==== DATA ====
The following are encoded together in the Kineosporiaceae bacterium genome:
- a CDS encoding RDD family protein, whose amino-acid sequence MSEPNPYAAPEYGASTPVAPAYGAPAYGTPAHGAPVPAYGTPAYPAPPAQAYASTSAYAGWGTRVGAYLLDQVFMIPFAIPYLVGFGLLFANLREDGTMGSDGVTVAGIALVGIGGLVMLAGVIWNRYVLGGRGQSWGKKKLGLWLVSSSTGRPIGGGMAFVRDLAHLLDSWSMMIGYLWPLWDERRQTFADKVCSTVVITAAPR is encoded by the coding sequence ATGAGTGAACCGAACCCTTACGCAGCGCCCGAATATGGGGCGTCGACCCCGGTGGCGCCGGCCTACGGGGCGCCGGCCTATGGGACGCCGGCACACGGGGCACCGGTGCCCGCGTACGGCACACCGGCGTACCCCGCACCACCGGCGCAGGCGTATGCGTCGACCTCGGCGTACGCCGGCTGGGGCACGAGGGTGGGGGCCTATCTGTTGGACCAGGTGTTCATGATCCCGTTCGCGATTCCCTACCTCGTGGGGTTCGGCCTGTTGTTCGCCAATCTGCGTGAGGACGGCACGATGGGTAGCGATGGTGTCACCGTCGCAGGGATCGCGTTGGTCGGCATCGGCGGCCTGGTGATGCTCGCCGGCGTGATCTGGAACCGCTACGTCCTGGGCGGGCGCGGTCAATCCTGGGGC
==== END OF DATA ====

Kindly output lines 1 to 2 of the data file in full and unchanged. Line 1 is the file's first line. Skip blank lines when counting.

The following are encoded together in the Kineosporiaceae bacterium genome:
- a CDS encoding RDD family protein, whose amino-acid sequence MSEPNPYAAPEYGASTPVAPAYGAPAYGTPAHGAPVPAYGTPAYPAPPAQAYASTSAYAGWGTRVGAYLLDQVFMIPFAIPYLVGFGLLFANLREDGTMGSDGVTVAGIALVGIGGLVMLAGVIWNRYVLGGRGQSWGKKKLGLWLVSSSTGRPIGGGMAFVRDLAHLLDSWSMMIGYLWPLWDERRQTFADKVCSTVVITAAPR is encoded by the coding sequence ATGAGTGAACCGAACCCTTACGCAGCGCCCGAATATGGGGCGTCGACCCCGGTGGCGCCGGCCTACGGGGCGCCGGCCTATGGGACGCCGGCACACGGGGCACCGGTGCCCGCGTACGGCACACCGGCGTACCCCGCACCACCGGCGCAGGCGTATGCGTCGACCTCGGCGTACGCCGGCTGGGGCACGAGGGTGGGGGCCTATCTGTTGGACCAGGTGTTCATGATCCCGTTCGCGATTCCCTACCTCGTGGGGTTCGGCCTGTTGTTCGCCAATCTGCGTGAGGACGGCACGATGGGTAGCGATGGTGTCACCGTCGCAGGGATCGCGTTGGTCGGCATCGGCGGCCTGGTGATGCTCGCCGGCGTGATCTGGAACCGCTACGTCCTGGGCGGGCGCGGTCAATCCTGGGGC